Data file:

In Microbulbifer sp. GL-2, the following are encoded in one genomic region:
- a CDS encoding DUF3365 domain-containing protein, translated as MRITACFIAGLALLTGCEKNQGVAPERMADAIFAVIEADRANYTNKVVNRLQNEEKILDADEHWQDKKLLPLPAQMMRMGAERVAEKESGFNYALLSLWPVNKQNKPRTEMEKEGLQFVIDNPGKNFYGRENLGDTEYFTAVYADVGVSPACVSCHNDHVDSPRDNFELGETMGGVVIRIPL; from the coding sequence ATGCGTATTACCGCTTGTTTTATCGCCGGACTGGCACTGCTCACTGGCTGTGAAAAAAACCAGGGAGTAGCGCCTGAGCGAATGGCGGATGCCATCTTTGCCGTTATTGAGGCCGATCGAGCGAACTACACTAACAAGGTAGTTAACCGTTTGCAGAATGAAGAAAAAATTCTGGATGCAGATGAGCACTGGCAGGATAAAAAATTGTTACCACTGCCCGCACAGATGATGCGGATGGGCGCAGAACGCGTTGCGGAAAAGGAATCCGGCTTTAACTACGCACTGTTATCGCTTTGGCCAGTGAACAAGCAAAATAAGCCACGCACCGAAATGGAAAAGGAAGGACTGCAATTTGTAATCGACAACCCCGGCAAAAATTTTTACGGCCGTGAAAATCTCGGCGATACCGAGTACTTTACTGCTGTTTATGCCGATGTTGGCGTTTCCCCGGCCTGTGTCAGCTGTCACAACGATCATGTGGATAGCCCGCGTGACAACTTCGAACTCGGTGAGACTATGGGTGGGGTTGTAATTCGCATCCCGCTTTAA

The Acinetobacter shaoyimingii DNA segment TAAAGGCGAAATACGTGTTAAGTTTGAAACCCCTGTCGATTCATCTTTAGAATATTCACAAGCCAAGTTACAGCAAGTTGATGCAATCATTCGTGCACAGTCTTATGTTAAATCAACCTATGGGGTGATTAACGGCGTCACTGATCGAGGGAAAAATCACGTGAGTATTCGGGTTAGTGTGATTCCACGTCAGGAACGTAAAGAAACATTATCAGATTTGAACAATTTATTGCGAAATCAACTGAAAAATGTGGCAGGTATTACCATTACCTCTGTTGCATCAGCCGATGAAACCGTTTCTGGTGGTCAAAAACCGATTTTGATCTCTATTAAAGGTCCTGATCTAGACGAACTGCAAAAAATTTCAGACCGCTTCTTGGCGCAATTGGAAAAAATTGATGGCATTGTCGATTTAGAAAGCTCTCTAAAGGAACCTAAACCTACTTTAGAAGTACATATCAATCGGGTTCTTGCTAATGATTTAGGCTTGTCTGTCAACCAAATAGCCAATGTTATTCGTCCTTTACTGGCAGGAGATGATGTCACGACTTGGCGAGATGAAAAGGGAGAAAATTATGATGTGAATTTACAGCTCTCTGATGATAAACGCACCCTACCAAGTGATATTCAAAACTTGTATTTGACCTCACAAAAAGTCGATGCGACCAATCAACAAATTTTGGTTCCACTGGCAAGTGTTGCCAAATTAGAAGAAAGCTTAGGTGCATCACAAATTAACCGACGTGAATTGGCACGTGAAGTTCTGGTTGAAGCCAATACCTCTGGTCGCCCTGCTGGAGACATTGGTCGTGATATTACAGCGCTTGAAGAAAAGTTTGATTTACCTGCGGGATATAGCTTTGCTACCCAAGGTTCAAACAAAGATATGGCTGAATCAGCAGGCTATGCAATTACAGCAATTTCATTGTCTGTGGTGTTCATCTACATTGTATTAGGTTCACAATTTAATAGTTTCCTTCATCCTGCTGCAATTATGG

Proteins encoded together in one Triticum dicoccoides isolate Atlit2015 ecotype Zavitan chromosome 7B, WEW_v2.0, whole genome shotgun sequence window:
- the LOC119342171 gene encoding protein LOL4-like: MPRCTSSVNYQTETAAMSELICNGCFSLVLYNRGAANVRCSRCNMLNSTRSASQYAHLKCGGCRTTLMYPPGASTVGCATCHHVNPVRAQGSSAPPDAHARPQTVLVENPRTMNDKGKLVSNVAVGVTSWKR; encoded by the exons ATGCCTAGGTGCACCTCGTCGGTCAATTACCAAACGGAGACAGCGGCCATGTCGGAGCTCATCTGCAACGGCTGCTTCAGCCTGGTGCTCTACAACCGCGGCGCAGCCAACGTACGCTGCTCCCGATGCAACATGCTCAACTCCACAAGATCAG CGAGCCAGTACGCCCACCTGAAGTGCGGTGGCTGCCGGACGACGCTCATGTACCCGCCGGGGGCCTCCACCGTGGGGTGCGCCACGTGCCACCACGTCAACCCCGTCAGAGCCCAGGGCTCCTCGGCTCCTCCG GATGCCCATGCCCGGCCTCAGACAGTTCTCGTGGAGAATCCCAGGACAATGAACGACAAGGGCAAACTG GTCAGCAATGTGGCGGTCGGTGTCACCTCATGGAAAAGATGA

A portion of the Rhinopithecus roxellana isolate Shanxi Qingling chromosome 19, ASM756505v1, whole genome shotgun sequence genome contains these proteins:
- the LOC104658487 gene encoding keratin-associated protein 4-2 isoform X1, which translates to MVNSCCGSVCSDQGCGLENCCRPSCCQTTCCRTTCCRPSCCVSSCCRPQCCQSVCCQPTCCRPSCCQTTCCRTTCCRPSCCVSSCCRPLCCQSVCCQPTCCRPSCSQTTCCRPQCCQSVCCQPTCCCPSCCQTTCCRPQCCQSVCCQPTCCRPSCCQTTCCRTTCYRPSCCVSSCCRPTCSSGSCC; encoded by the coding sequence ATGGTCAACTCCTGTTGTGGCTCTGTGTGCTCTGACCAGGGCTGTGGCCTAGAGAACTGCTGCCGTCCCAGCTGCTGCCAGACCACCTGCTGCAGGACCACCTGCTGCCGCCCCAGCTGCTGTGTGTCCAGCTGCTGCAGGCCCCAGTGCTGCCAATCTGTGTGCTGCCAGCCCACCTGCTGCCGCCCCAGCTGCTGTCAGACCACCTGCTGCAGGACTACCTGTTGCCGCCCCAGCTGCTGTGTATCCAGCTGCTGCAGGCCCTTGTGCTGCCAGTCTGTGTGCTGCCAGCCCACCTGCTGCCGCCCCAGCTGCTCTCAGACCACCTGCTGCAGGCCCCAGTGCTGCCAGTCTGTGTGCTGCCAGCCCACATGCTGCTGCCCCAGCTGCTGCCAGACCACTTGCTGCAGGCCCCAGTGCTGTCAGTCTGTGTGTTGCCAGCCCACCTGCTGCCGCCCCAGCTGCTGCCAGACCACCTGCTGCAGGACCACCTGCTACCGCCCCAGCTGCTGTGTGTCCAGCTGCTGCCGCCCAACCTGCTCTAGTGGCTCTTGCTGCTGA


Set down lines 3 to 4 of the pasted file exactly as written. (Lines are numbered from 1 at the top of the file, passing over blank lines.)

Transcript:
The Acinetobacter shaoyimingii DNA segment TAAAGGCGAAATACGTGTTAAGTTTGAAACCCCTGTCGATTCATCTTTAGAATATTCACAAGCCAAGTTACAGCAAGTTGATGCAATCATTCGTGCACAGTCTTATGTTAAATCAACCTATGGGGTGATTAACGGCGTCACTGATCGAGGGAAAAATCACGTGAGTATTCGGGTTAGTGTGATTCCACGTCAGGAACGTAAAGAAACATTATCAGATTTGAACAATTTATTGCGAAATCAACTGAAAAATGTGGCAGGTATTACCATTACCTCTGTTGCATCAGCCGATGAAACCGTTTCTGGTGGTCAAAAACCGATTTTGATCTCTATTAAAGGTCCTGATCTAGACGAACTGCAAAAAATTTCAGACCGCTTCTTGGCGCAATTGGAAAAAATTGATGGCATTGTCGATTTAGAAAGCTCTCTAAAGGAACCTAAACCTACTTTAGAAGTACATATCAATCGGGTTCTTGCTAATGATTTAGGCTTGTCTGTCAACCAAATAGCCAATGTTATTCGTCCTTTACTGGCAGGAGATGATGTCACGACTTGGCGAGATGAAAAGGGAGAAAATTATGATGTGAATTTACAGCTCTCTGATGATAAACGCACCCTACCAAGTGATATTCAAAACTTGTATTTGACCTCACAAAAAGTCGATGCGACCAATCAACAAATTTTGGTTCCACTGGCAAGTGTTGCCAAATTAGAAGAAAGCTTAGGTGCATCACAAATTAACCGACGTGAATTGGCACGTGAAGTTCTGGTTGAAGCCAATACCTCTGGTCGCCCTGCTGGAGACATTGGTCGTGATATTACAGCGCTTGAAGAAAAGTTTGATTTACCTGCGGGATATAGCTTTGCTACCCAAGGTTCAAACAAAGATATGGCTGAATCAGCAGGCTATGCAATTACAGCAATTTCATTGTCTGTGGTGTTCATCTACATTGTATTAGGTTCACAATTTAATAGTTTCCTTCATCCTGCTGCAATTATGG

Proteins encoded together in one Triticum dicoccoides isolate Atlit2015 ecotype Zavitan chromosome 7B, WEW_v2.0, whole genome shotgun sequence window: